With the rise of bicyclists in metro areas, the issue of road rights has been making headlines across the nation.
Most car drivers are very protective of their road space, leading to an increased number of bicycle accidents as of late. Many are arguing that cyclists don’t have much in the way of protective rights when it comes to navigating city streets.
And while the debate rages on over what a cyclist is or isn’t allowed to do, it’s easy to overlook the rights of another group who frequently share the road.
People in wheelchairs.
Room for Everyone
Some people with wheelchairs will use a wheelchair vehicle to get where they’re going. Others simply use their wheelchair by itself.
In case you weren’t sure, wheelchair users have rights on the road. A wheelchair user is free to use streets and sidewalks as needed. Things such as “right of way” applies to them like it would with a vehicle.
However, if you are taking your chair onto the road, there are a few things you’ll need.
People who are using their wheelchair on the road need reflectors, a visibility flag, and if you’re driving after sunset, some sort of lighting system. The rules aren’t too different from those of a cyclist. But just because a wheelchair user is following the rules, doesn’t mean there aren’t still dangers.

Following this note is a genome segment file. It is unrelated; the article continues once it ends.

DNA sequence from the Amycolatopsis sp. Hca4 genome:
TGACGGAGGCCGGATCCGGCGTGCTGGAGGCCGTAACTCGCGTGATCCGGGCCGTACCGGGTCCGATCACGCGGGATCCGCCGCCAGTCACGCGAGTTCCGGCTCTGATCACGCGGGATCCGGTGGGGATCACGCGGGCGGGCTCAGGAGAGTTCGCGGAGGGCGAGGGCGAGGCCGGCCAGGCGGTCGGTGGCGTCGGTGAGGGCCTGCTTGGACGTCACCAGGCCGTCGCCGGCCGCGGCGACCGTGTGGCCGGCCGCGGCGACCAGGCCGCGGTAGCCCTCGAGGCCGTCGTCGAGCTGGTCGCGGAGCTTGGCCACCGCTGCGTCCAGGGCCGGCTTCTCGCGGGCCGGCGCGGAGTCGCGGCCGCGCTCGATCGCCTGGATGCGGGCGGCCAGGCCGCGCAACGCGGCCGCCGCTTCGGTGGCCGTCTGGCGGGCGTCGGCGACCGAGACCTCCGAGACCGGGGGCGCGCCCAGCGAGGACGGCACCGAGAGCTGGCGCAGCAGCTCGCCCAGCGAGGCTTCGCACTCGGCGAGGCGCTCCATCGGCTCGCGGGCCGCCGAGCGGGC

Highway to the Danger Zone
A citizen of Jackson, Mississippi was recently interviewed to talk about the dangers he faces as a wheelchair user on the road.
“Somebody hit me at a light, and I have been thrown from my chair,” said Clifton Bailey. Clifton contracted Polio as an infant and has been using a wheelchair his entire life.
There are times where Clifton, like many wheelchair users, has to use the road. Many areas he goes to on a day to day basis don’t have sidewalks or if they do, they’re not wheelchair accessible.
The good news is that the city of Jackson is working hard to make sure their city is more accessible in compliance with the Americans with Disabilities Act. Currently, they are doing work on their roads, their sidewalks, and their public transportation to make sure everything is ADA compliant. In the mean time, they urge drivers to be more mindful of wheelchair users on the road.
“I would like them to respect us when they see us out here and on the street,” says Bailey.
If you feel there’s a lack of safety or accessibility in your area, make sure to contact your local government to make sure everything is ADA compliant.
What experience do you have with people using wheelchairs on the road? Share your thoughts and stories below!